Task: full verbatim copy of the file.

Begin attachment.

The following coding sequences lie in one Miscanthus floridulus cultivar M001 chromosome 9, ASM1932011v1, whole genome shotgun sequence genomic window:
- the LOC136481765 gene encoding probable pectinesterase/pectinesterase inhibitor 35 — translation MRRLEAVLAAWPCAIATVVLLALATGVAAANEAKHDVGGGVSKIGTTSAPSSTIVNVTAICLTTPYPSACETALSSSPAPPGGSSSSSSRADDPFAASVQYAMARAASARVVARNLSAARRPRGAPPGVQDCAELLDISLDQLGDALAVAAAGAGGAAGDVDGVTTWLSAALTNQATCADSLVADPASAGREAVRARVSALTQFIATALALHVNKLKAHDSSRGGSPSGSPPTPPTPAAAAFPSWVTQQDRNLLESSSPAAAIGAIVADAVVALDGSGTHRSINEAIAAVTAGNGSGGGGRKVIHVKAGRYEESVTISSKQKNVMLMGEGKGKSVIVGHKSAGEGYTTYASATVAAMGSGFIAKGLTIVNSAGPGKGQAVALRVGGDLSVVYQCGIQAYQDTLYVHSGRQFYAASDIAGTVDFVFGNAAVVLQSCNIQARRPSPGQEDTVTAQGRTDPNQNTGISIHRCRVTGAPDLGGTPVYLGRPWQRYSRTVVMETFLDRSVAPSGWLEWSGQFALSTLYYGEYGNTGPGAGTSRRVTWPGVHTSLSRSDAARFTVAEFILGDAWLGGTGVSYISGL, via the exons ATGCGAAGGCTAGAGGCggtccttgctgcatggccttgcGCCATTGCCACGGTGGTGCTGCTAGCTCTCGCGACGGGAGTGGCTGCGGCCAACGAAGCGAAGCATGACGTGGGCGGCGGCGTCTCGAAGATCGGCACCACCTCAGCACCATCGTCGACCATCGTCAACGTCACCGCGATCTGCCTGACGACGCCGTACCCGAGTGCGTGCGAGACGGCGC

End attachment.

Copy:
The following coding sequences lie in one Miscanthus floridulus cultivar M001 chromosome 9, ASM1932011v1, whole genome shotgun sequence genomic window:
- the LOC136481765 gene encoding probable pectinesterase/pectinesterase inhibitor 35 — translation MRRLEAVLAAWPCAIATVVLLALATGVAAANEAKHDVGGGVSKIGTTSAPSSTIVNVTAICLTTPYPSACETALSSSPAPPGGSSSSSSRADDPFAASVQYAMARAASARVVARNLSAARRPRGAPPGVQDCAELLDISLDQLGDALAVAAAGAGGAAGDVDGVTTWLSAALTNQATCADSLVADPASAGREAVRARVSALTQFIATALALHVNKLKAHDSSRGGSPSGSPPTPPTPAAAAFPSWVTQQDRNLLESSSPAAAIGAIVADAVVALDGSGTHRSINEAIAAVTAGNGSGGGGRKVIHVKAGRYEESVTISSKQKNVMLMGEGKGKSVIVGHKSAGEGYTTYASATVAAMGSGFIAKGLTIVNSAGPGKGQAVALRVGGDLSVVYQCGIQAYQDTLYVHSGRQFYAASDIAGTVDFVFGNAAVVLQSCNIQARRPSPGQEDTVTAQGRTDPNQNTGISIHRCRVTGAPDLGGTPVYLGRPWQRYSRTVVMETFLDRSVAPSGWLEWSGQFALSTLYYGEYGNTGPGAGTSRRVTWPGVHTSLSRSDAARFTVAEFILGDAWLGGTGVSYISGL, via the exons ATGCGAAGGCTAGAGGCggtccttgctgcatggccttgcGCCATTGCCACGGTGGTGCTGCTAGCTCTCGCGACGGGAGTGGCTGCGGCCAACGAAGCGAAGCATGACGTGGGCGGCGGCGTCTCGAAGATCGGCACCACCTCAGCACCATCGTCGACCATCGTCAACGTCACCGCGATCTGCCTGACGACGCCGTACCCGAGTGCGTGCGAGACGGCGC